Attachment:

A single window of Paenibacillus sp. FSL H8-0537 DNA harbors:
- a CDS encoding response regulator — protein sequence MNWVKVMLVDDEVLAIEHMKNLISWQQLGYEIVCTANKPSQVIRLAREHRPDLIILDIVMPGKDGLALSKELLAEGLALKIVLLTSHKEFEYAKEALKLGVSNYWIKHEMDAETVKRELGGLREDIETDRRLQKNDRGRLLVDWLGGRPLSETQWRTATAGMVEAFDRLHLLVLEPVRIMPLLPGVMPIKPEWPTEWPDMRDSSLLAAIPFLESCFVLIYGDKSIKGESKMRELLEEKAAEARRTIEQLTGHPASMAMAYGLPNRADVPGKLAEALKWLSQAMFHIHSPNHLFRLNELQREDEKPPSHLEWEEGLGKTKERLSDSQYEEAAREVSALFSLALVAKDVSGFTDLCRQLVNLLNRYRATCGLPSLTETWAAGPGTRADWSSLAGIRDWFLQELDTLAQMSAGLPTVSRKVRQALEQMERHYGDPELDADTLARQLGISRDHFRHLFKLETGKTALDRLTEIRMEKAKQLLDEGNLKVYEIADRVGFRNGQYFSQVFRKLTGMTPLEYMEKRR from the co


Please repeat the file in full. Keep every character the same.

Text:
A single window of Paenibacillus sp. FSL H8-0537 DNA harbors:
- a CDS encoding response regulator — protein sequence MNWVKVMLVDDEVLAIEHMKNLISWQQLGYEIVCTANKPSQVIRLAREHRPDLIILDIVMPGKDGLALSKELLAEGLALKIVLLTSHKEFEYAKEALKLGVSNYWIKHEMDAETVKRELGGLREDIETDRRLQKNDRGRLLVDWLGGRPLSETQWRTATAGMVEAFDRLHLLVLEPVRIMPLLPGVMPIKPEWPTEWPDMRDSSLLAAIPFLESCFVLIYGDKSIKGESKMRELLEEKAAEARRTIEQLTGHPASMAMAYGLPNRADVPGKLAEALKWLSQAMFHIHSPNHLFRLNELQREDEKPPSHLEWEEGLGKTKERLSDSQYEEAAREVSALFSLALVAKDVSGFTDLCRQLVNLLNRYRATCGLPSLTETWAAGPGTRADWSSLAGIRDWFLQELDTLAQMSAGLPTVSRKVRQALEQMERHYGDPELDADTLARQLGISRDHFRHLFKLETGKTALDRLTEIRMEKAKQLLDEGNLKVYEIADRVGFRNGQYFSQVFRKLTGMTPLEYMEKRR from the co